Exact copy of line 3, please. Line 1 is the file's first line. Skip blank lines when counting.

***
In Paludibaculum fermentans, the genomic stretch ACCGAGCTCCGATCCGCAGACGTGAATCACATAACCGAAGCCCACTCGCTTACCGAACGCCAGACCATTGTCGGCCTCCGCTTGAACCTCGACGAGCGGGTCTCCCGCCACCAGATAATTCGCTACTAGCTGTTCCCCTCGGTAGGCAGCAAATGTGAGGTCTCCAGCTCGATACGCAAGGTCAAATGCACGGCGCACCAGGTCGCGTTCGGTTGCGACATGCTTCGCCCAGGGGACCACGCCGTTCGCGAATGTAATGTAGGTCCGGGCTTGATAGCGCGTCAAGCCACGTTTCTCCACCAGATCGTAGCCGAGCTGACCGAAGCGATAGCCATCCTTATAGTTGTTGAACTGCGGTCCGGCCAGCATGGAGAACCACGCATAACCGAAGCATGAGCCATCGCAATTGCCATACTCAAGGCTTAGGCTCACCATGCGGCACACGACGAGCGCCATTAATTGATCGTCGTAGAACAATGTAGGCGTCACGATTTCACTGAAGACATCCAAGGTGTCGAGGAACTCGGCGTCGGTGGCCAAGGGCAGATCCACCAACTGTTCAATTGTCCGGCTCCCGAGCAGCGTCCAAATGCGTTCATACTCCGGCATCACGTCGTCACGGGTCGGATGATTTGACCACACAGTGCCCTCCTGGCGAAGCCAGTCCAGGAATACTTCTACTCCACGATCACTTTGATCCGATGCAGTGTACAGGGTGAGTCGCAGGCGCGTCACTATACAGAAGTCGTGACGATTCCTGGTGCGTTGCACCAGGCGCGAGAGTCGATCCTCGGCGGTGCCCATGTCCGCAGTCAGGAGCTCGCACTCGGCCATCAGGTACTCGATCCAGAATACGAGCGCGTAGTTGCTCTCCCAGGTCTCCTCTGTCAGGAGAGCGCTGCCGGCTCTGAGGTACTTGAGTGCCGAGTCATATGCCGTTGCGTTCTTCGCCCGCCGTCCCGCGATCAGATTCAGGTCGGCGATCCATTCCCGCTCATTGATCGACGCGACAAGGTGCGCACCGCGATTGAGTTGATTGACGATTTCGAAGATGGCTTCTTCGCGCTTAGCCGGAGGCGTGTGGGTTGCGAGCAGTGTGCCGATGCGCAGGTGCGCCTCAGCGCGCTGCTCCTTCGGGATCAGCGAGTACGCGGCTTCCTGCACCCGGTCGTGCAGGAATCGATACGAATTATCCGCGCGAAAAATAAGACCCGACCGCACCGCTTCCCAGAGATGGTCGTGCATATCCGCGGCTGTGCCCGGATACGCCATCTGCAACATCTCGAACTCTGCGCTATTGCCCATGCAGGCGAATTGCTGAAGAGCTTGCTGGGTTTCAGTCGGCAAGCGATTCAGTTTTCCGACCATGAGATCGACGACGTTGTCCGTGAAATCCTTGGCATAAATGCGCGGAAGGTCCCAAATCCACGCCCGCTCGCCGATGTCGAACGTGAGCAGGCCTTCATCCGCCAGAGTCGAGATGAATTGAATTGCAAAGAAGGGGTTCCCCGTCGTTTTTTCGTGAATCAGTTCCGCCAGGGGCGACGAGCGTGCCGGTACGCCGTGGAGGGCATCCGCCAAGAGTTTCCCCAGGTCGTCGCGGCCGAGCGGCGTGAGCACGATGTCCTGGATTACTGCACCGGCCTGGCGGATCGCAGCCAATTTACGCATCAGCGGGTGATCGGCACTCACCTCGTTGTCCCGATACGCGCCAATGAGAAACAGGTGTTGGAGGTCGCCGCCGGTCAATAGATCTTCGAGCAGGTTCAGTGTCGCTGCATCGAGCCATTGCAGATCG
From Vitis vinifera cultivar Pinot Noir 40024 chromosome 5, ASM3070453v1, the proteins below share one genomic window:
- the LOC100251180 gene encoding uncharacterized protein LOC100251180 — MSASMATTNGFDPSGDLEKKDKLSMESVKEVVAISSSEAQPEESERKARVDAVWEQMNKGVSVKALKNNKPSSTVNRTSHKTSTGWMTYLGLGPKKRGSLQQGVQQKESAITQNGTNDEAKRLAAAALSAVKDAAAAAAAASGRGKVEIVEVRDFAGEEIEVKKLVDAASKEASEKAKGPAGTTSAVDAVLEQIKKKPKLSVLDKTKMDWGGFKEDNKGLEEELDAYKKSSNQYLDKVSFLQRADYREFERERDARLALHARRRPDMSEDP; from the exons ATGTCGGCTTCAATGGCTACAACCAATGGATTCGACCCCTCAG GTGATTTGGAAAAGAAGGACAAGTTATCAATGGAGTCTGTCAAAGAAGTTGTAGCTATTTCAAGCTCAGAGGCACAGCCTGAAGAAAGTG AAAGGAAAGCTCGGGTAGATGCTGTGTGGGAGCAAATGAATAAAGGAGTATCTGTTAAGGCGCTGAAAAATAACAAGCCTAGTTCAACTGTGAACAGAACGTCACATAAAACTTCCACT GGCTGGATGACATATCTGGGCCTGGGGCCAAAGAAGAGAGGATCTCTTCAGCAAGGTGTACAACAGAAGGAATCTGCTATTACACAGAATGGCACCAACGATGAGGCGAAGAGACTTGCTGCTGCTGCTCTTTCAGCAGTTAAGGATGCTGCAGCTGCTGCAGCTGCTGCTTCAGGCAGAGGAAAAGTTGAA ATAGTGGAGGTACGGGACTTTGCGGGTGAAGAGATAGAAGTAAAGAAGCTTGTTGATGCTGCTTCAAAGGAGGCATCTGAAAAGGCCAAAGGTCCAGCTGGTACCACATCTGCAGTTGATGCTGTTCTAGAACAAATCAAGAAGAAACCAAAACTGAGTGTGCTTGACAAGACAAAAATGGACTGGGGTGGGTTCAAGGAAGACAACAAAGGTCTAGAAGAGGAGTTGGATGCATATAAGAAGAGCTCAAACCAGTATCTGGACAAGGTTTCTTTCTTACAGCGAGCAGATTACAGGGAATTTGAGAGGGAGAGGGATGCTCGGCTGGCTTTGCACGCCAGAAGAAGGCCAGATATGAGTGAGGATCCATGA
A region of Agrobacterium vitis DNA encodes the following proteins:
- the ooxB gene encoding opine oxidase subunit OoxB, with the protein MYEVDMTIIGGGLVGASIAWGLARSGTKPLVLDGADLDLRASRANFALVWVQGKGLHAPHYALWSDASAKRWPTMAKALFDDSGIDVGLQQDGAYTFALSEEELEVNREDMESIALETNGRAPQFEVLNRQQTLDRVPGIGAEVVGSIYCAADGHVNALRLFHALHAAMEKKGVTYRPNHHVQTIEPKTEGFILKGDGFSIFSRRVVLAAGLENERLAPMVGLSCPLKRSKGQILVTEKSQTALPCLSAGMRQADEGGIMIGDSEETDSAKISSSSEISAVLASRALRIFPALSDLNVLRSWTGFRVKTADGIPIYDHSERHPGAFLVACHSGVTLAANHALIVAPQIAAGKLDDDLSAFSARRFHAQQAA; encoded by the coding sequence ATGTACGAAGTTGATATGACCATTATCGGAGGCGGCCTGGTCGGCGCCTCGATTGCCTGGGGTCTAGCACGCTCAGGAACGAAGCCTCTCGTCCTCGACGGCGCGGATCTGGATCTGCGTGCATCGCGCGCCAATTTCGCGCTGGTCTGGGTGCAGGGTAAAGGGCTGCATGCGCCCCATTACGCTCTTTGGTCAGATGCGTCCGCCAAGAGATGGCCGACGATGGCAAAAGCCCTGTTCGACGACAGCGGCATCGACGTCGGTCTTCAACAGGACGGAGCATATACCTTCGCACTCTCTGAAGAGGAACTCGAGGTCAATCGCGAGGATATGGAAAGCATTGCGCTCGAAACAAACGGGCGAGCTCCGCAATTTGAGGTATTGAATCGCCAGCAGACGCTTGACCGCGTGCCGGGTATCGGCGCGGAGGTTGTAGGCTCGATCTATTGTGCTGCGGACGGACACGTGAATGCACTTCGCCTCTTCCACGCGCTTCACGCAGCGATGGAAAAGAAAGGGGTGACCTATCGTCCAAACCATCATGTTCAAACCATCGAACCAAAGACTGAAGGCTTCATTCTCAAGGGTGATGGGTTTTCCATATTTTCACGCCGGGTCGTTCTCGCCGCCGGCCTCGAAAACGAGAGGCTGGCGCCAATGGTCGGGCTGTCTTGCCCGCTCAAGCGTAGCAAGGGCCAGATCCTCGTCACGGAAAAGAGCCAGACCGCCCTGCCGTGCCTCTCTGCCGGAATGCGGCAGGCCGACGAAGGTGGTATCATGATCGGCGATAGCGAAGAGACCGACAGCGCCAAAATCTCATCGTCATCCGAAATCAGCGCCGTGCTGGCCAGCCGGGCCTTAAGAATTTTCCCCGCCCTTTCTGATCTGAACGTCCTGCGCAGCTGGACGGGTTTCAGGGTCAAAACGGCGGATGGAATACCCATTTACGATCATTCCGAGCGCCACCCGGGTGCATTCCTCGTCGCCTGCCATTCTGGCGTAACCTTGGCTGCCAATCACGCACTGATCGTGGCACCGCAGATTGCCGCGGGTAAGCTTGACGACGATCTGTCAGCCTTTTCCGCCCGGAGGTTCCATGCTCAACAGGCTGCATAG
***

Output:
- the LOC100251180 gene encoding uncharacterized protein LOC100251180 — MSASMATTNGFDPSGDLEKKDKLSMESVKEVVAISSSEAQPEESERKARVDAVWEQMNKGVSVKALKNNKPSSTVNRTSHKTSTGWMTYLGLGPKKRGSLQQGVQQKESAITQNGTNDEAKRLAAAALSAVKDAAAAAAAASGRGKVEIVEVRDFAGEEIEVKKLVDAASKEASEKAKGPAGTTSAVDAVLEQIKKKPKLSVLDKTKMDWGGFKEDNKGLEEELDAYKKSSNQYLDKVSFLQRADYREFERERDARLALHARRRPDMSEDP; from the exons ATGTCGGCTTCAATGGCTACAACCAATGGATTCGACCCCTCAG GTGATTTGGAAAAGAAGGACAAGTTATCAATGGAGTCTGTCAAAGAAGTTGTAGCTATTTCAAGCTCAGAGGCACAGCCTGAAGAAAGTG AAAGGAAAGCTCGGGTAGATGCTGTGTGGGAGCAAATGAATAAAGGAGTATCTGTTAAGGCGCTGAAAAATAACAAGCCTAGTTCAACTGTGAACAGAACGTCACATAAAACTTCCACT GGCTGGATGACATATCTGGGCCTGGGGCCAAAGAAGAGAGGATCTCTTCAGCAAGGTGTACAACAGAAGGAATCTGCTATTACACAGAATGGCACCAACGATGAGGCGAAGAGACTTGCTGCTGCTGCTCTTTCAGCAGTTAAGGATGCTGCAGCTGCTGCAGCTGCTGCTTCAGGCAGAGGAAAAGTTGAA ATAGTGGAGGTACGGGACTTTGCGGGTGAAGAGATAGAAGTAAAGAAGCTTGTTGATGCTGCTTCAAAGGAGGCATCTGAAAAGGCCAAAGGTCCAGCTGGTACCACATCTGCAGTTGATGCTGTTCTAGAACAAATCAAGAAGAAACCAAAACTGAGTGTGCTTGACAAGACAAAAATGGACTGGGGTGGGTTCAAGGAAGACAACAAAGGTCTAGAAGAGGAGTTGGATGCATATAAGAAGAGCTCAAACCAGTATCTGGACAAGGTTTCTTTCTTACAGCGAGCAGATTACAGGGAATTTGAGAGGGAGAGGGATGCTCGGCTGGCTTTGCACGCCAGAAGAAGGCCAGATATGAGTGAGGATCCATGA